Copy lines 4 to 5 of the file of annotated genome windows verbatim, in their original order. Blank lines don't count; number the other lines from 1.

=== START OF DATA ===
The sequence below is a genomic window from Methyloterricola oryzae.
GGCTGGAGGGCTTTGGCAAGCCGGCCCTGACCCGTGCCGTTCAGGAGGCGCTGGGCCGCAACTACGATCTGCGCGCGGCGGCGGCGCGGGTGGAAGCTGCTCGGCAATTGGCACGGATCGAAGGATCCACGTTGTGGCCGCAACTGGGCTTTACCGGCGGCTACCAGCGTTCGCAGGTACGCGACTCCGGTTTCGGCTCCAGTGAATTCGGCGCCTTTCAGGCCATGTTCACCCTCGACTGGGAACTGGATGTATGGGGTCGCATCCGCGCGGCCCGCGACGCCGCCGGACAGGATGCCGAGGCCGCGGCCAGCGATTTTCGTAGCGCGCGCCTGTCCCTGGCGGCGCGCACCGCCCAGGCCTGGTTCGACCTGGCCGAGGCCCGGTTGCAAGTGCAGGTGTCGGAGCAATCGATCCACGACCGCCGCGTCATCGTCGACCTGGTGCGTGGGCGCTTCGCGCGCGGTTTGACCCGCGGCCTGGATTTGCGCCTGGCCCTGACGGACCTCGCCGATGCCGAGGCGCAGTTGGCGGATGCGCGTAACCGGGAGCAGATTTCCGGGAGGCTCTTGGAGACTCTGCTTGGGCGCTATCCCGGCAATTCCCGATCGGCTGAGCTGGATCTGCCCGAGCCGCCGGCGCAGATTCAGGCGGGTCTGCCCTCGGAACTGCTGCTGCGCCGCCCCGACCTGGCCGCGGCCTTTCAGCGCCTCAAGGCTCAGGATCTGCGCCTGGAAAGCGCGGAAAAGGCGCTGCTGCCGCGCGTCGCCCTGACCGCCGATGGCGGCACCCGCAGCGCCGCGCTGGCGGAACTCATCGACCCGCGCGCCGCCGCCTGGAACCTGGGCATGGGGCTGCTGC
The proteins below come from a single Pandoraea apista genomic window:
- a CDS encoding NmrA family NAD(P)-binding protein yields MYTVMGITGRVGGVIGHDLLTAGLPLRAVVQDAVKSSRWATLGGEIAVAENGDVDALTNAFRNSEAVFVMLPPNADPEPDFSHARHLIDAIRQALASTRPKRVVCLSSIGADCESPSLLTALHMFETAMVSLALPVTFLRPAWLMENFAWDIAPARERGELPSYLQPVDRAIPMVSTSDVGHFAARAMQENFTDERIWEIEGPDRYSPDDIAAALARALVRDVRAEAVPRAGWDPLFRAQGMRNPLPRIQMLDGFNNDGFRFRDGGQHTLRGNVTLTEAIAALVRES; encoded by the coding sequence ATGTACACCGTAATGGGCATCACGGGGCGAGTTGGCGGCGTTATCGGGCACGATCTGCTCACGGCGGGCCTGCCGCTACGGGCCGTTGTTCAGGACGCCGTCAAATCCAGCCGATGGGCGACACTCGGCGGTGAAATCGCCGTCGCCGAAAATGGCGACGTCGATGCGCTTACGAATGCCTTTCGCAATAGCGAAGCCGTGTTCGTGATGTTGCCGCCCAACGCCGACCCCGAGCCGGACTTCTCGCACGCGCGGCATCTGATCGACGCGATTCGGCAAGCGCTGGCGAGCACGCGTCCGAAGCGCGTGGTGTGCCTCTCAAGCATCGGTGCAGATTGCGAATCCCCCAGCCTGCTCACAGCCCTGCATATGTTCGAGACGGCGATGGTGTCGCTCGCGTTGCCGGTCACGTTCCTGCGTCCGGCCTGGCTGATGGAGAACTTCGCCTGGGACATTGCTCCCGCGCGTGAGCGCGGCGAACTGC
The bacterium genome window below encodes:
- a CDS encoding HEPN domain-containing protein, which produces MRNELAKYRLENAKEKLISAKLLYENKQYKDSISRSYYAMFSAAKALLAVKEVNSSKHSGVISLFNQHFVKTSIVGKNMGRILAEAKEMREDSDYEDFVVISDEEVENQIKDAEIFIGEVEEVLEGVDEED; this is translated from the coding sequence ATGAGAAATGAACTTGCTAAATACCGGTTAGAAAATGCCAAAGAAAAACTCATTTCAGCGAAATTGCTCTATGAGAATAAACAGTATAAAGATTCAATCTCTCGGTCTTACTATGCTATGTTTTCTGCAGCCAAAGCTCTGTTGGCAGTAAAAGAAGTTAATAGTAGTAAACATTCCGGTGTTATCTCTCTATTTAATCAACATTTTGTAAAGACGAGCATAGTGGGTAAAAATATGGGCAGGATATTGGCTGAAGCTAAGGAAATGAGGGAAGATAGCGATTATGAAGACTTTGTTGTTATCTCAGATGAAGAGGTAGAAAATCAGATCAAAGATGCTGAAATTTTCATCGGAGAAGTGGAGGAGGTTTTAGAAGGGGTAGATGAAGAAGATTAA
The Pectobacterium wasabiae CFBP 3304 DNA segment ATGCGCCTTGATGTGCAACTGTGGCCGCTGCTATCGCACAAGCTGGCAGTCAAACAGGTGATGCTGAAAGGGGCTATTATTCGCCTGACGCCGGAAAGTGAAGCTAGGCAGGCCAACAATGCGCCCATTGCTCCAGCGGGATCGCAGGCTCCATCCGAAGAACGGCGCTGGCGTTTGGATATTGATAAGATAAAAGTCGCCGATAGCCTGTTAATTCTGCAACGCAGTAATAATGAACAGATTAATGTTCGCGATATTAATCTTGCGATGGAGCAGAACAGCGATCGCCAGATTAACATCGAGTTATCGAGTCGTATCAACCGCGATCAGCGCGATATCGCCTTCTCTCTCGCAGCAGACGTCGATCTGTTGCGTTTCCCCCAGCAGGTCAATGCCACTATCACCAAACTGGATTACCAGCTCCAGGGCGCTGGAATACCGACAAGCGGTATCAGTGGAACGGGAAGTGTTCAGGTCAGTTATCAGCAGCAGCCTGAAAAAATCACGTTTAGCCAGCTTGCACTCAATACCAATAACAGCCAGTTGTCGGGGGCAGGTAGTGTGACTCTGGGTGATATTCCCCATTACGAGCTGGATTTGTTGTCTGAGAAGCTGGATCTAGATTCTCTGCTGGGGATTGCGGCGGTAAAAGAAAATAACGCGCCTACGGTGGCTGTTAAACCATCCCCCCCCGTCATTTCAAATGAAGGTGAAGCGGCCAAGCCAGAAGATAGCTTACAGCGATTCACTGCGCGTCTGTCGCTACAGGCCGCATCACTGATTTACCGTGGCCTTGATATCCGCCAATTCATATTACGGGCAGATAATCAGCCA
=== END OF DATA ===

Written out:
- a CDS encoding NmrA family NAD(P)-binding protein yields MYTVMGITGRVGGVIGHDLLTAGLPLRAVVQDAVKSSRWATLGGEIAVAENGDVDALTNAFRNSEAVFVMLPPNADPEPDFSHARHLIDAIRQALASTRPKRVVCLSSIGADCESPSLLTALHMFETAMVSLALPVTFLRPAWLMENFAWDIAPARERGELPSYLQPVDRAIPMVSTSDVGHFAARAMQENFTDERIWEIEGPDRYSPDDIAAALARALVRDVRAEAVPRAGWDPLFRAQGMRNPLPRIQMLDGFNNDGFRFRDGGQHTLRGNVTLTEAIAALVRES; encoded by the coding sequence ATGTACACCGTAATGGGCATCACGGGGCGAGTTGGCGGCGTTATCGGGCACGATCTGCTCACGGCGGGCCTGCCGCTACGGGCCGTTGTTCAGGACGCCGTCAAATCCAGCCGATGGGCGACACTCGGCGGTGAAATCGCCGTCGCCGAAAATGGCGACGTCGATGCGCTTACGAATGCCTTTCGCAATAGCGAAGCCGTGTTCGTGATGTTGCCGCCCAACGCCGACCCCGAGCCGGACTTCTCGCACGCGCGGCATCTGATCGACGCGATTCGGCAAGCGCTGGCGAGCACGCGTCCGAAGCGCGTGGTGTGCCTCTCAAGCATCGGTGCAGATTGCGAATCCCCCAGCCTGCTCACAGCCCTGCATATGTTCGAGACGGCGATGGTGTCGCTCGCGTTGCCGGTCACGTTCCTGCGTCCGGCCTGGCTGATGGAGAACTTCGCCTGGGACATTGCTCCCGCGCGTGAGCGCGGCGAACTGC
The bacterium genome window below encodes: